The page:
Atlanta's BeltLine: Favorable or Flawed?

The ambitious park and transit plan for the city shows promise, but will low-income residents be left behind, as has been the case with similar city planning projects?
March 31, 2006, 9am PST | David Gest
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"The city of Atlanta is embarking on one of the most massive redevelopment initiatives in its history: the BeltLine, an ambitious project to transform a mostly unused railroad into a 22-mile, in-town loop of parks, trails, and transit. The plan will increase overall parklands by over 1,200 acres (this, in a city that has significantly less green space than others of similar size around the country) while adding walking trails and bike paths and improving public transportation into the urban core.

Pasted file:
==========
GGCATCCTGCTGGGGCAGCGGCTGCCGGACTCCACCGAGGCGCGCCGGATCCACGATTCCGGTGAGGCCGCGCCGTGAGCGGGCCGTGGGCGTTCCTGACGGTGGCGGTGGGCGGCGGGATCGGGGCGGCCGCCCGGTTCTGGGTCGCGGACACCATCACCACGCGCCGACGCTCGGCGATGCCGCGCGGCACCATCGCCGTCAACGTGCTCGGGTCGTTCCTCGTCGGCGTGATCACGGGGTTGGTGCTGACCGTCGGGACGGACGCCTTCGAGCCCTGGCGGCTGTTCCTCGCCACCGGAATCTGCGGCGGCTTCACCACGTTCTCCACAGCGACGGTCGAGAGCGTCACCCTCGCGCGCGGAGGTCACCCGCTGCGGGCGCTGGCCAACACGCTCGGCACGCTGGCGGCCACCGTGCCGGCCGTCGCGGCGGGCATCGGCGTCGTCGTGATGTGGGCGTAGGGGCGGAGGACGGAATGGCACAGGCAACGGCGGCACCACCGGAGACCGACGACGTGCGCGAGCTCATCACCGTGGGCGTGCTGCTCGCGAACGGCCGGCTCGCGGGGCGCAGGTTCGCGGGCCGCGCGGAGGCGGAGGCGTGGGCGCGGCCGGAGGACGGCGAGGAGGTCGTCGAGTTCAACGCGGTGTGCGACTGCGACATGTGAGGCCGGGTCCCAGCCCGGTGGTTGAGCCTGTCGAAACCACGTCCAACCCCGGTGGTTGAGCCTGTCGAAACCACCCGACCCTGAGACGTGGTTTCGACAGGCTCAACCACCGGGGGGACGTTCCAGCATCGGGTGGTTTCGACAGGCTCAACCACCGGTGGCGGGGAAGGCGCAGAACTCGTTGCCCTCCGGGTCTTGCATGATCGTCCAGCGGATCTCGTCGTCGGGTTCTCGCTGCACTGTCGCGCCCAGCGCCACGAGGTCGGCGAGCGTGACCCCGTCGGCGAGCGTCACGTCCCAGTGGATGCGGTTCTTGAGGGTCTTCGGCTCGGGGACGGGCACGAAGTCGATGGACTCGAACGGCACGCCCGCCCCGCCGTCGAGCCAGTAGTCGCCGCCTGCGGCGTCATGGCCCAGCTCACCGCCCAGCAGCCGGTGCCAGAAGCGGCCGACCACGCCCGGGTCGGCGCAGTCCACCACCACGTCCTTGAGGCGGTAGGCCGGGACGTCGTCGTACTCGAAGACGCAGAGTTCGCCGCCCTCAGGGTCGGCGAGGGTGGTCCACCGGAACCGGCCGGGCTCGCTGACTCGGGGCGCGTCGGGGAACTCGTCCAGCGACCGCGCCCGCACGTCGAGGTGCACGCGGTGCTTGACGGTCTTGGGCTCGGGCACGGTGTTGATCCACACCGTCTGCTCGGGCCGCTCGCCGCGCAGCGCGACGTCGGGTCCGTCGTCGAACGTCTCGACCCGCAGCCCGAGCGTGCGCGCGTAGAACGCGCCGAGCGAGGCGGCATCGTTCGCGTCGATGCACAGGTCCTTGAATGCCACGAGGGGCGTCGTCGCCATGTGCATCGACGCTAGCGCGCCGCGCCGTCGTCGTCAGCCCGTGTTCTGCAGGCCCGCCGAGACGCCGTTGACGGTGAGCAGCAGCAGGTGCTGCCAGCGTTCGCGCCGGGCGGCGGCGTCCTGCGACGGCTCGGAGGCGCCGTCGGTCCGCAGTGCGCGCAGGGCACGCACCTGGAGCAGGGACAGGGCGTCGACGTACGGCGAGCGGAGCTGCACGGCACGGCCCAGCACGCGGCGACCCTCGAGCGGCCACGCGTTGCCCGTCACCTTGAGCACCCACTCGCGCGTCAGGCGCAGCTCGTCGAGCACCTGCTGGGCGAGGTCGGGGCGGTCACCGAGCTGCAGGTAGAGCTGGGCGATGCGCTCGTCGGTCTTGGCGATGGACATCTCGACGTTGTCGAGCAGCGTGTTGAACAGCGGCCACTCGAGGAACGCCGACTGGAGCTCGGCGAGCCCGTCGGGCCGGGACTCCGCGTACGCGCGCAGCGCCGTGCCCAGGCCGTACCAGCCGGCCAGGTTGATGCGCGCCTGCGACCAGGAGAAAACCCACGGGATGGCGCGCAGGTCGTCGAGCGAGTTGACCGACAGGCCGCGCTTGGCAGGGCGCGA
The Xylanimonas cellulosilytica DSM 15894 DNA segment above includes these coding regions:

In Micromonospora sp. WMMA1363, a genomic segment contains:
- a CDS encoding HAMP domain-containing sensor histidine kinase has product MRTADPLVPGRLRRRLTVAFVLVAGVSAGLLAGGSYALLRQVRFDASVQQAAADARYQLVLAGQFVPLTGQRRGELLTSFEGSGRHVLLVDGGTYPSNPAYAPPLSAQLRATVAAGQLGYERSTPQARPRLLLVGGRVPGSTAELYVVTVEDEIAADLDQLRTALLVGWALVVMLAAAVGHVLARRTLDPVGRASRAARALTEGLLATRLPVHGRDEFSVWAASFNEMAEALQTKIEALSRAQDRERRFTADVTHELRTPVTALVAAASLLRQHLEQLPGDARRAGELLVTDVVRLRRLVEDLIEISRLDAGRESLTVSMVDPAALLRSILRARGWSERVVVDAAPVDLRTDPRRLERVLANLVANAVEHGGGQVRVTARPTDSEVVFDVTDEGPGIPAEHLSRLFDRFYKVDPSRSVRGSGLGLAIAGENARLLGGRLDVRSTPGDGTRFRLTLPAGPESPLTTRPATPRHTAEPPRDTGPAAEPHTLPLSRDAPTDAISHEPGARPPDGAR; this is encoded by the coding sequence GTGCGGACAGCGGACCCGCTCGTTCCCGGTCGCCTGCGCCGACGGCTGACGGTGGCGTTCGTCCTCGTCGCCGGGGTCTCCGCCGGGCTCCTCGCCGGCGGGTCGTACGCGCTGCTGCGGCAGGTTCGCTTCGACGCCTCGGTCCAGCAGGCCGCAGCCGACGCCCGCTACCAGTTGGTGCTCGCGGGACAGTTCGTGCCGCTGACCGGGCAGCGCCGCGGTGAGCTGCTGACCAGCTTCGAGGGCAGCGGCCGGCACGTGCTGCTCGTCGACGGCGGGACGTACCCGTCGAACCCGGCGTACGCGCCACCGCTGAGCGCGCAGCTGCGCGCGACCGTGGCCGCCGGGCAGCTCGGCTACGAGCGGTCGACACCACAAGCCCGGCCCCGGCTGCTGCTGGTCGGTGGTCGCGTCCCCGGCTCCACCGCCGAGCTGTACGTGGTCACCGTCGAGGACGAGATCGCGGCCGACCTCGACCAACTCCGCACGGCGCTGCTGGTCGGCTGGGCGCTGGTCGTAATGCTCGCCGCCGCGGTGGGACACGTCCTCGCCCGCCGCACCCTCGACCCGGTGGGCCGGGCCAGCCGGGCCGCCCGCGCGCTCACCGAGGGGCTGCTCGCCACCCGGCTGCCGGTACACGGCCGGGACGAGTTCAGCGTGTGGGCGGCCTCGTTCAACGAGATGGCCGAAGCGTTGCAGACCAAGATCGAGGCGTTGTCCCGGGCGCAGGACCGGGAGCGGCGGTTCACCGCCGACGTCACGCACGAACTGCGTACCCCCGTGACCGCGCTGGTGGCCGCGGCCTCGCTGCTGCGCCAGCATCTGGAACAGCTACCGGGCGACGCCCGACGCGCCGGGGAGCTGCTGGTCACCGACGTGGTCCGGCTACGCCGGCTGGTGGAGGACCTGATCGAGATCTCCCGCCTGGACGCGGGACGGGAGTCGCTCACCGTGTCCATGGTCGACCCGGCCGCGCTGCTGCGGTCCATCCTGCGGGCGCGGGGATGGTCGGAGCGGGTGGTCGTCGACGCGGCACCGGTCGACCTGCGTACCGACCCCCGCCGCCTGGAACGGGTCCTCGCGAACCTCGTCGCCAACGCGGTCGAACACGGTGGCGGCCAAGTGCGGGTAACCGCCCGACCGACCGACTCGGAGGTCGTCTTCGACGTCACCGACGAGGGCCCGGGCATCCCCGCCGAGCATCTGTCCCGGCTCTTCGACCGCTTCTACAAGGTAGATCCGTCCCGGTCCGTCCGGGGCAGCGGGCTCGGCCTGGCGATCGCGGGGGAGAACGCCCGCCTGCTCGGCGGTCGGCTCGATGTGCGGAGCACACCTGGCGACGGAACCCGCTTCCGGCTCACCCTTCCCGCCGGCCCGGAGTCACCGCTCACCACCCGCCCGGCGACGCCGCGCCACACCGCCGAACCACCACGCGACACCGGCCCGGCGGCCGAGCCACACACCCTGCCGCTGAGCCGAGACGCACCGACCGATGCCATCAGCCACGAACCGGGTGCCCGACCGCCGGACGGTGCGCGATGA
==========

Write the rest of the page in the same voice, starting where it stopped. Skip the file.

On the surface, the BeltLine sounds like a great project, and it could be one. But, although the proposal promises an unprecedented amount of affordable housing units, questions like, 'what is affordable?' and 'affordable for whom?' have been sidelined in the public debate. Meanwhile, the project also includes plans to develop an abundance of upscale housing in Atlanta's inner city, likewise raising many questions about the likely effect on poor and moderate-income neighborhoods. Thus far, the plan's backers have failed to take these questions seriously -- which speaks volumes about the larger failure of civic leaders to sufficiently incorporate the poor and working class into their process and vision."

Thanks to ArchNewsNow

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Published on Tuesday, March 28, 2006 in Grist
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